Shopping for Food

    Regarding stores, I have a feeling that if you ask someone in a standard Czech grocery store if they have wheat/gluten-free foods, you're not going to be very lucky. The Czech Republic is not at the stage where different kinds of foods would be readily available for a variety of diets. Most of the time, you don't even find a label on an item telling you the calorie/fat/salt/sugar content. But the good news is, it's getting better! Here is a short list of Prague stores that sell gluten-free and other healthy foods:

    In the center:
    Country Life - vegetarian & health food store with two central locations (Melantrichova 15 and Jungmannova 1, Prague 1),
    Evavita zdravá výživa - Opletalova 13, Prague 1
    TESCO - Národní 63/26, Prague 1
    LS-Zetis, Husitská 35, Prague 3 - Žižkov

    Outside of the center:
    Zdravíčko - Sokolovská 58, Prague 8 - Karlín
    Zdravá výživa - Albert shopping center, Plukovníka Mráze 1182, Prague 10 - Hostivař

    Useful Links

    You may want to take a look at these pages: - only in Czech, but it shows the logo that appears on gluten-free foods in the Czech Republic ... psect1.php - a Prague Post article in English about the growing health-food market in the Czech Republic, along with a mention about a wheat-free diet shop called Toulcův dvur in Prague 10-Hostivař (outskirts). (has an English language version) - look through the site for general advice as well as a list of Prague stores and restaurants offering GF foods - a message board post on that contains a lot of useful information about spending a GF vacation in Prague

    I hope you find enough options and are able to enjoy your time in Prague!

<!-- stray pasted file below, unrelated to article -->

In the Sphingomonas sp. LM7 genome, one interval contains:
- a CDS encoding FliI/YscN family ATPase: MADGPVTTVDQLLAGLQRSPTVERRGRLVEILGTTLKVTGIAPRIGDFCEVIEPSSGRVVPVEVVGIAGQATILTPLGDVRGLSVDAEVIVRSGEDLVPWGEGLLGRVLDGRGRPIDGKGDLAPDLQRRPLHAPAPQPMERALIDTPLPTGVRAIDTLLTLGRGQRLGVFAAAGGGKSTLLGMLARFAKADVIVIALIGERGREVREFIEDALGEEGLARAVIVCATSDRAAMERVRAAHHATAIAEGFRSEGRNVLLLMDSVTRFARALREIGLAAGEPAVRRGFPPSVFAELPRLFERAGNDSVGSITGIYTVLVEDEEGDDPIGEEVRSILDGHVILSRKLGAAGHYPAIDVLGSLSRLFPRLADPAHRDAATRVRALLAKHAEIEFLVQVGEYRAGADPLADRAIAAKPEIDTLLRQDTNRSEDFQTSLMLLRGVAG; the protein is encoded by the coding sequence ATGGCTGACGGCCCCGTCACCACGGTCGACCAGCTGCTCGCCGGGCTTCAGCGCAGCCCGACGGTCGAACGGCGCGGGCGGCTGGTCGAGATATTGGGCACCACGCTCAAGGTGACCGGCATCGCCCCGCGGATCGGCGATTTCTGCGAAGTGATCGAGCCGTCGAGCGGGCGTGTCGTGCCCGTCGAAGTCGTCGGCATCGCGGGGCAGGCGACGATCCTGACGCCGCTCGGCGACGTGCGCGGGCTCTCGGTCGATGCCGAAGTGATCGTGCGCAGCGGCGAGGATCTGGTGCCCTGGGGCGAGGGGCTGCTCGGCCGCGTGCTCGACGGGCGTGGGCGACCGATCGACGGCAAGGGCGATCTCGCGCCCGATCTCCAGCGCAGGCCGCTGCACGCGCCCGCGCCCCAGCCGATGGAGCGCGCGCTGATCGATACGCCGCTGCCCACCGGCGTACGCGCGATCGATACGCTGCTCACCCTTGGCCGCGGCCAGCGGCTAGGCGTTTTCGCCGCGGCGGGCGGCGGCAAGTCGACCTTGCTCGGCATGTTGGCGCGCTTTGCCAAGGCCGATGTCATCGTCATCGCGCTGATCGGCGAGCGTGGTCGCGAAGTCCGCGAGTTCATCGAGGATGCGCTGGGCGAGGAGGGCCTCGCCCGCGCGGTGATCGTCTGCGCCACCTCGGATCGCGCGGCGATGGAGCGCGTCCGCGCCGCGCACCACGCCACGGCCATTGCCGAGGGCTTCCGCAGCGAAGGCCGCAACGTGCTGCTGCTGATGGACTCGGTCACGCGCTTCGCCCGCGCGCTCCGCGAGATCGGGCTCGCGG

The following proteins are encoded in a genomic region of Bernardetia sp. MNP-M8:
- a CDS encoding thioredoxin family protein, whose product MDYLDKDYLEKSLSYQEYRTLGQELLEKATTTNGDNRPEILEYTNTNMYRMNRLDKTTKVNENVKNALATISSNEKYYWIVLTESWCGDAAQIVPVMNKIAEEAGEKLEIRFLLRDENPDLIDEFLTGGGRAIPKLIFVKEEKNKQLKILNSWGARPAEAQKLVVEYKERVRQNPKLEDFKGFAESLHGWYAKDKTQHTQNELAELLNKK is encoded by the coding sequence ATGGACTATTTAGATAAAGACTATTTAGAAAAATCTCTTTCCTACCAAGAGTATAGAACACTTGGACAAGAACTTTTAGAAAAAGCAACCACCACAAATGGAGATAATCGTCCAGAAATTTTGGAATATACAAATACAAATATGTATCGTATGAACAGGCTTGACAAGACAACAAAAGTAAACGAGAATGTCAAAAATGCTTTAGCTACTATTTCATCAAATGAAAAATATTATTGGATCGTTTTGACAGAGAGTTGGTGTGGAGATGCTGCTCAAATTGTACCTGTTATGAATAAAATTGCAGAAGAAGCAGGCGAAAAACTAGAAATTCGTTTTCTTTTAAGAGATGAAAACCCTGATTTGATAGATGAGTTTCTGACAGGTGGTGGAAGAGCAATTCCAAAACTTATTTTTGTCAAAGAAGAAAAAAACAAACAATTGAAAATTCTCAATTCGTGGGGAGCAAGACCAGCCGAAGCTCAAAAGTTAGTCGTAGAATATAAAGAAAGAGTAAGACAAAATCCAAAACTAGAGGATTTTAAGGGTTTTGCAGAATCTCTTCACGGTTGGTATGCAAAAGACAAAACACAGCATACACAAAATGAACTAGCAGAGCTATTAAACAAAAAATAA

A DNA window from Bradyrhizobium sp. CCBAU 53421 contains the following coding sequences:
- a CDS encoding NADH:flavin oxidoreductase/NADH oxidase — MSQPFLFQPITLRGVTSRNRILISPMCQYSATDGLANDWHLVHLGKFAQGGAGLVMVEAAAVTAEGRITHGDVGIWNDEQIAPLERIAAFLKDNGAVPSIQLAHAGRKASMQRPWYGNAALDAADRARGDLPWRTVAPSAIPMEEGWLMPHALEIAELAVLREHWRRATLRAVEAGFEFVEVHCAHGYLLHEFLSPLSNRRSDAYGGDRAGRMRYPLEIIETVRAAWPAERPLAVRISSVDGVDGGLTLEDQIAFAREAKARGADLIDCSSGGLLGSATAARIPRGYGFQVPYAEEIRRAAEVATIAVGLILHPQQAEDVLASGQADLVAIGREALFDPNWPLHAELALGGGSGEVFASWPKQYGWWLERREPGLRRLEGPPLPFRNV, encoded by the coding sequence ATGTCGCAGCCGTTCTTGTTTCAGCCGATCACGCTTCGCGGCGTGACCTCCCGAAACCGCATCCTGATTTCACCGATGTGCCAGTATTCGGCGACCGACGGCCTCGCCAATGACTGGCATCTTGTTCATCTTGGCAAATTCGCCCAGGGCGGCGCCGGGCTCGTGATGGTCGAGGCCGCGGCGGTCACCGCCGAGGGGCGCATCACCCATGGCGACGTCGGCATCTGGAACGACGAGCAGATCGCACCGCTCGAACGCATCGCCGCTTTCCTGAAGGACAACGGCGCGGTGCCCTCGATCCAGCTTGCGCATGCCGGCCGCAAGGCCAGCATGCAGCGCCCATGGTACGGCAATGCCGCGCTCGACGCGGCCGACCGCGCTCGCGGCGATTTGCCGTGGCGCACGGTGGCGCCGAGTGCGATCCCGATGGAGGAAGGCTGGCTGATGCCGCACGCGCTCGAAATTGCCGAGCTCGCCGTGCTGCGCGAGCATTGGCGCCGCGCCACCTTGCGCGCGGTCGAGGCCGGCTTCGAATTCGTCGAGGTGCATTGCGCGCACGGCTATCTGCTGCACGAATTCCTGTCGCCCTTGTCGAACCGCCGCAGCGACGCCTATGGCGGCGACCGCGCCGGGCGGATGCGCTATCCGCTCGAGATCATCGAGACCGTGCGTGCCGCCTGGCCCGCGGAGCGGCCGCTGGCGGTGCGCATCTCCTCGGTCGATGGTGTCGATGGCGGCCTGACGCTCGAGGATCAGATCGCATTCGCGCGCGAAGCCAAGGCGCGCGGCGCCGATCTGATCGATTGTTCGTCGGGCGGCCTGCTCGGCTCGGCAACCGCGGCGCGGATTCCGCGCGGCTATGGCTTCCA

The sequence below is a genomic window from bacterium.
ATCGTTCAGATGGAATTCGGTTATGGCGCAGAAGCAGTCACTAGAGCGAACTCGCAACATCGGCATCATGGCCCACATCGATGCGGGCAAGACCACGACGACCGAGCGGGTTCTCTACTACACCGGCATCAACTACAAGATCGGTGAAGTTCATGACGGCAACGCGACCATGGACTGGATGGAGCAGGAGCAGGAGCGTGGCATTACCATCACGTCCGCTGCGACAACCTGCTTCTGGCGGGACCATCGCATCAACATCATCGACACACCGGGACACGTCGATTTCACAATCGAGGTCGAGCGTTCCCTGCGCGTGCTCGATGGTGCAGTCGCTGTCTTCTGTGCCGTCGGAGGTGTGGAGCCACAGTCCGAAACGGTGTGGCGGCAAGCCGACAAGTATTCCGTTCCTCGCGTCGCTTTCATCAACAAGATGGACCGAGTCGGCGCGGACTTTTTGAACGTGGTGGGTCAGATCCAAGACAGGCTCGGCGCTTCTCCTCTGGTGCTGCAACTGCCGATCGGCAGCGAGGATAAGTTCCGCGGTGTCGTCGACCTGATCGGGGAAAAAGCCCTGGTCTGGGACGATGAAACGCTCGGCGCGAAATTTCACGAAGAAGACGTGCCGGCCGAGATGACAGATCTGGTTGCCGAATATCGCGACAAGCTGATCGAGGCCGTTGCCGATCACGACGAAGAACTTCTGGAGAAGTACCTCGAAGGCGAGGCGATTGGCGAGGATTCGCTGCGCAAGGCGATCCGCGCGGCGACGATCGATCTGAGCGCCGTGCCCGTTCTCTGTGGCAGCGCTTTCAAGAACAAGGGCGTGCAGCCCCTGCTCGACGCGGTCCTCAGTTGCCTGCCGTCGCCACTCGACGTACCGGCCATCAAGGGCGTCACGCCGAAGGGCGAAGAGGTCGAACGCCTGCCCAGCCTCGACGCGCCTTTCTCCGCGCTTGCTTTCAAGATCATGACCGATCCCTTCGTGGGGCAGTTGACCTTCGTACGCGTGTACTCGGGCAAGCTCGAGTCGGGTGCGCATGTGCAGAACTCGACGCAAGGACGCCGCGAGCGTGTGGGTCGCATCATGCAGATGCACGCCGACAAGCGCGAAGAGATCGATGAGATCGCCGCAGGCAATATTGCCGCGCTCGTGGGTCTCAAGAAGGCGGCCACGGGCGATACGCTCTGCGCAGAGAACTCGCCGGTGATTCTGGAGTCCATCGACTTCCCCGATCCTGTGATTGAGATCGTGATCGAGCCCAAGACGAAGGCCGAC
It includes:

Good luck,

  4. racoon

    racoon Active Member

    Dana's answer is just perfect, as ussualy, and I apologize for my "very funny" comment.
  5. rebelbrethren

    rebelbrethren New Member

    Hi Dana, Racoon.

    Dana: Thank you so much for the warm welcome and huge wealth of advice! I honestly only posted here on the off-chance someone would chip in with a phrase or two, but it think you have covered about everything I could need! :eek:

    I'm learning a little czech, but I doubt I'll manage all that! Instead, I'll take your advice and print off that text to take with me. By the time I arrive there, I do hope to have at least mastered the basics of "hello", "thank you", and "do you speak english" tho :)

    Racoon: Don't worry, no offence taken. Its a difficult way to have to live, and most peoples first reaction to it is similar to yours - "how do you cope?" Well, its not as bad as it seems (once you get used to it - i hated it at first!), the problematic bit is just when you want to travel anywhere abroad... <sigh> :?

    One more question though - if its not to much to ask everyone - The hotel we are staying at serves breakfast... so what does that normally involve in Prague? Anything i need to watch out for? The hotel's owned by a couple of Swedes, which may make a difference anyway...

    Again, thank you so much for all your help!

    dave // rebelbrethren
  6. supershalin80

    supershalin80 Member

    It depends on the hotel. If they cater to foreigners (which they probably do) then they probably serve a variety of food including rolls served with meat, cheese or jam. It might be possible to get eggs, yogurt, and maybe cereal but you can never be sure what your going to get unless you ask. That would be your safest option.